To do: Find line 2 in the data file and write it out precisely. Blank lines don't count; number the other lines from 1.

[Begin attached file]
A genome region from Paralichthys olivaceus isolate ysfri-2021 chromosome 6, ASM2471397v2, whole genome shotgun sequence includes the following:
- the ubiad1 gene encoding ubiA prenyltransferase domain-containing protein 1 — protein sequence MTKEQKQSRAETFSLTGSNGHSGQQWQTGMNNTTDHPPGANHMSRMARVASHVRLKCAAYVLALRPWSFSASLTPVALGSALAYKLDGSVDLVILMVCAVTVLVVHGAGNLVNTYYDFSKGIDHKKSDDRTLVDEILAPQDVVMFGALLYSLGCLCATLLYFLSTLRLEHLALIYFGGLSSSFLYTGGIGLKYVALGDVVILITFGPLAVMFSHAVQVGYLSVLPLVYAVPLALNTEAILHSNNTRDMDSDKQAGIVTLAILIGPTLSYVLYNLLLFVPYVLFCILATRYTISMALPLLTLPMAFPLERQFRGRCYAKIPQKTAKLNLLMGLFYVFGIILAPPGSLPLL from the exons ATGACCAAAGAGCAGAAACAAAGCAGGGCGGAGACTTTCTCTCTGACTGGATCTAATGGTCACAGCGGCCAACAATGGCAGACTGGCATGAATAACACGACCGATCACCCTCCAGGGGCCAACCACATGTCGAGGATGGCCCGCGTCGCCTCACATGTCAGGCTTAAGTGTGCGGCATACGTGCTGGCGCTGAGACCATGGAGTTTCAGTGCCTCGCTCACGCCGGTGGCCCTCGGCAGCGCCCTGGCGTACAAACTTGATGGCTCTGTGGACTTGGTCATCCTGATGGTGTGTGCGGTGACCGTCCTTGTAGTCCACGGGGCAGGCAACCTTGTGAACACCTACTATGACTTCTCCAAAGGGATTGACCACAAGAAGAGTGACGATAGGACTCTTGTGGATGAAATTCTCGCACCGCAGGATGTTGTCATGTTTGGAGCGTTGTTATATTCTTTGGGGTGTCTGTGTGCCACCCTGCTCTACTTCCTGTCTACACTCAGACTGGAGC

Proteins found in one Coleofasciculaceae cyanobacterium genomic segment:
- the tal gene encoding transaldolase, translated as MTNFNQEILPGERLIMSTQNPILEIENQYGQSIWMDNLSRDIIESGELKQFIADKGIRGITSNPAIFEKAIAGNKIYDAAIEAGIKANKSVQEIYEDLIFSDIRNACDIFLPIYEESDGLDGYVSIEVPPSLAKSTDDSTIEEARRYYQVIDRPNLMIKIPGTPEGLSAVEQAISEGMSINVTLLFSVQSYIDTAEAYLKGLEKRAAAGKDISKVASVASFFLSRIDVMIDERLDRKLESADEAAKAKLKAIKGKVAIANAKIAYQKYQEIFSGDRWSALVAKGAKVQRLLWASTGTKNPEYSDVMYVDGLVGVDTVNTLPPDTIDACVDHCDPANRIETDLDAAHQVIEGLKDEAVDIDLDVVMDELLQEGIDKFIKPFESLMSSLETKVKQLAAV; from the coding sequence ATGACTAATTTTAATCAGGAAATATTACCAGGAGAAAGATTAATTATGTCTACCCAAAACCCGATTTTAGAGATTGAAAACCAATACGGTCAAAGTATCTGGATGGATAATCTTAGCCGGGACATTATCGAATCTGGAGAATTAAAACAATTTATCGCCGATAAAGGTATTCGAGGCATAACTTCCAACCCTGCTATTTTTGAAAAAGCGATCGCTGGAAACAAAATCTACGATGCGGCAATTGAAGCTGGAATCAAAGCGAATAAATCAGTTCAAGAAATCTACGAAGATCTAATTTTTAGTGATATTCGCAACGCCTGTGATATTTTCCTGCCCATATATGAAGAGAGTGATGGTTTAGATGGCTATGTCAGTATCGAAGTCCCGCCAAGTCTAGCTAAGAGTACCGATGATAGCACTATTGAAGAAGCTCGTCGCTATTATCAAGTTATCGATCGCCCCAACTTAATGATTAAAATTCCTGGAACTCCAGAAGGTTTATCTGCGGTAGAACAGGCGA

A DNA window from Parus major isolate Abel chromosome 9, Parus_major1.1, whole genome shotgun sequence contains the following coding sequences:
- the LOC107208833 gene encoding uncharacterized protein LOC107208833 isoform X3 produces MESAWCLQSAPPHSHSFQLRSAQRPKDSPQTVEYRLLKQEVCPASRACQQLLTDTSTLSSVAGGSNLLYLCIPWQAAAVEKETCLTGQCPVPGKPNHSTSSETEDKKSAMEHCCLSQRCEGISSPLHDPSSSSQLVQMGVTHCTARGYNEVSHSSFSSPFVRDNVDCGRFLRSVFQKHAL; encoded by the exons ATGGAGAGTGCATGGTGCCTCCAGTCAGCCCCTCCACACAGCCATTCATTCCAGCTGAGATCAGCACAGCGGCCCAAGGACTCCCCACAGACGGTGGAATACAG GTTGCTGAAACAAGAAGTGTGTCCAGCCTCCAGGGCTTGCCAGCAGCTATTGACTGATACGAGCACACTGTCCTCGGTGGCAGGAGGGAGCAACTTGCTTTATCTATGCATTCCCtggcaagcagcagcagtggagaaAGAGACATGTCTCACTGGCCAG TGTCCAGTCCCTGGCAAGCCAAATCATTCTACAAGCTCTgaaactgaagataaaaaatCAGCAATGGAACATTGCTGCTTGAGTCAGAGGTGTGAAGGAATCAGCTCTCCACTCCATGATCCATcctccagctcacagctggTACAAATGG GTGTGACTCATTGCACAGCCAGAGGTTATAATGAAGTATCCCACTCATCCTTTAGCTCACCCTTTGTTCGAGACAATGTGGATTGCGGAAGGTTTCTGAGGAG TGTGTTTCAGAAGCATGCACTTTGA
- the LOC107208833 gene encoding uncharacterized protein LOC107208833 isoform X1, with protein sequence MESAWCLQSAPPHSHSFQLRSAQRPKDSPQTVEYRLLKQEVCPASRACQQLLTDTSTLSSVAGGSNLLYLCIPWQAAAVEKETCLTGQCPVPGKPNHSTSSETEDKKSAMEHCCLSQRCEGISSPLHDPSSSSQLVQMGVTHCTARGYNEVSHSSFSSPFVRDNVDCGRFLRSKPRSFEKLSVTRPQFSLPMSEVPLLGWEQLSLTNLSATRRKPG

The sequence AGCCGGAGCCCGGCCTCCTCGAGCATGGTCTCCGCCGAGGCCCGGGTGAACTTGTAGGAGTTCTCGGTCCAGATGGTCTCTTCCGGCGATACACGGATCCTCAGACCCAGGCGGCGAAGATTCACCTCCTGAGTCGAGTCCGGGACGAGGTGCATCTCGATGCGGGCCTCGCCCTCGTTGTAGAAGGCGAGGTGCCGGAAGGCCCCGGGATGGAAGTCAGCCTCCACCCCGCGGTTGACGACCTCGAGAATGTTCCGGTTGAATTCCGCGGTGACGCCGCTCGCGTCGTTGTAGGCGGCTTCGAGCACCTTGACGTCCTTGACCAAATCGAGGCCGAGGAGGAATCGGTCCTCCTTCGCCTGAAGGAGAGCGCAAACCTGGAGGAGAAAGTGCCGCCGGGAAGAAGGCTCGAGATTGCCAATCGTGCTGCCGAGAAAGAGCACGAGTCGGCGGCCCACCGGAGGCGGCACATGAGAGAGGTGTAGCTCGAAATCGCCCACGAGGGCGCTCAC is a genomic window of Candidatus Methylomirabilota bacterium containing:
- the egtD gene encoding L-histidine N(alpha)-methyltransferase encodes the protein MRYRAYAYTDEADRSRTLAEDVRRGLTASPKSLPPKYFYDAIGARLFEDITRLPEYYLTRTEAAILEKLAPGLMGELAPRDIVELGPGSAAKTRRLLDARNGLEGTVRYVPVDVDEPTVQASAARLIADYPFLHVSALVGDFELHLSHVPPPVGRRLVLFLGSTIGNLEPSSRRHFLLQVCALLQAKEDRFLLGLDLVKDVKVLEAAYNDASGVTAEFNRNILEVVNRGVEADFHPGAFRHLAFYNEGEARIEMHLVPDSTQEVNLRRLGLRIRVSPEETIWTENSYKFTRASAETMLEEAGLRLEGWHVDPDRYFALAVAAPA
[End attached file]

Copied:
- the ubiad1 gene encoding ubiA prenyltransferase domain-containing protein 1 — protein sequence MTKEQKQSRAETFSLTGSNGHSGQQWQTGMNNTTDHPPGANHMSRMARVASHVRLKCAAYVLALRPWSFSASLTPVALGSALAYKLDGSVDLVILMVCAVTVLVVHGAGNLVNTYYDFSKGIDHKKSDDRTLVDEILAPQDVVMFGALLYSLGCLCATLLYFLSTLRLEHLALIYFGGLSSSFLYTGGIGLKYVALGDVVILITFGPLAVMFSHAVQVGYLSVLPLVYAVPLALNTEAILHSNNTRDMDSDKQAGIVTLAILIGPTLSYVLYNLLLFVPYVLFCILATRYTISMALPLLTLPMAFPLERQFRGRCYAKIPQKTAKLNLLMGLFYVFGIILAPPGSLPLL from the exons ATGACCAAAGAGCAGAAACAAAGCAGGGCGGAGACTTTCTCTCTGACTGGATCTAATGGTCACAGCGGCCAACAATGGCAGACTGGCATGAATAACACGACCGATCACCCTCCAGGGGCCAACCACATGTCGAGGATGGCCCGCGTCGCCTCACATGTCAGGCTTAAGTGTGCGGCATACGTGCTGGCGCTGAGACCATGGAGTTTCAGTGCCTCGCTCACGCCGGTGGCCCTCGGCAGCGCCCTGGCGTACAAACTTGATGGCTCTGTGGACTTGGTCATCCTGATGGTGTGTGCGGTGACCGTCCTTGTAGTCCACGGGGCAGGCAACCTTGTGAACACCTACTATGACTTCTCCAAAGGGATTGACCACAAGAAGAGTGACGATAGGACTCTTGTGGATGAAATTCTCGCACCGCAGGATGTTGTCATGTTTGGAGCGTTGTTATATTCTTTGGGGTGTCTGTGTGCCACCCTGCTCTACTTCCTGTCTACACTCAGACTGGAGC